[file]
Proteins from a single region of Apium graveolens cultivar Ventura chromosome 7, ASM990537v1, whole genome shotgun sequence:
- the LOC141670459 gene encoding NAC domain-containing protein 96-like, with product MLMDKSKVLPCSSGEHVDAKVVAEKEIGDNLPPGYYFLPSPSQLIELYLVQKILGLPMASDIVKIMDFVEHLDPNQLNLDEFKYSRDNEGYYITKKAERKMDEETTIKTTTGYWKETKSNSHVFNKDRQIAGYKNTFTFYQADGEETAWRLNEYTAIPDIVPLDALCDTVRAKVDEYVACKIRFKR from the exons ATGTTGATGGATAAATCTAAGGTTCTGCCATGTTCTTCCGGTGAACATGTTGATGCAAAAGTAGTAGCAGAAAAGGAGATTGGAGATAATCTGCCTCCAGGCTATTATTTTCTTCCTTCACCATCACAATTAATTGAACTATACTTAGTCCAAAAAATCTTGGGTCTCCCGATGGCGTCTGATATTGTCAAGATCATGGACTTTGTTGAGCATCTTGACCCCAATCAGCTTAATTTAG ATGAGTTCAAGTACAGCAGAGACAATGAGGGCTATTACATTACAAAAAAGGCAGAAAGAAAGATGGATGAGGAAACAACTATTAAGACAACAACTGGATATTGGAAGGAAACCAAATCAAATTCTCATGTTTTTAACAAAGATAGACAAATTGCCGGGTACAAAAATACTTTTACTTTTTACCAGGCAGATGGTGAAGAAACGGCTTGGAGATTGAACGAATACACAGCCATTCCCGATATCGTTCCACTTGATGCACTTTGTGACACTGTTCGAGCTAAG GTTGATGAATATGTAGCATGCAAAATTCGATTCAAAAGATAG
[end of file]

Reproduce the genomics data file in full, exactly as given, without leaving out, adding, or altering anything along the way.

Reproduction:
Proteins from a single region of Apium graveolens cultivar Ventura chromosome 7, ASM990537v1, whole genome shotgun sequence:
- the LOC141670459 gene encoding NAC domain-containing protein 96-like, with product MLMDKSKVLPCSSGEHVDAKVVAEKEIGDNLPPGYYFLPSPSQLIELYLVQKILGLPMASDIVKIMDFVEHLDPNQLNLDEFKYSRDNEGYYITKKAERKMDEETTIKTTTGYWKETKSNSHVFNKDRQIAGYKNTFTFYQADGEETAWRLNEYTAIPDIVPLDALCDTVRAKVDEYVACKIRFKR from the exons ATGTTGATGGATAAATCTAAGGTTCTGCCATGTTCTTCCGGTGAACATGTTGATGCAAAAGTAGTAGCAGAAAAGGAGATTGGAGATAATCTGCCTCCAGGCTATTATTTTCTTCCTTCACCATCACAATTAATTGAACTATACTTAGTCCAAAAAATCTTGGGTCTCCCGATGGCGTCTGATATTGTCAAGATCATGGACTTTGTTGAGCATCTTGACCCCAATCAGCTTAATTTAG ATGAGTTCAAGTACAGCAGAGACAATGAGGGCTATTACATTACAAAAAAGGCAGAAAGAAAGATGGATGAGGAAACAACTATTAAGACAACAACTGGATATTGGAAGGAAACCAAATCAAATTCTCATGTTTTTAACAAAGATAGACAAATTGCCGGGTACAAAAATACTTTTACTTTTTACCAGGCAGATGGTGAAGAAACGGCTTGGAGATTGAACGAATACACAGCCATTCCCGATATCGTTCCACTTGATGCACTTTGTGACACTGTTCGAGCTAAG GTTGATGAATATGTAGCATGCAAAATTCGATTCAAAAGATAG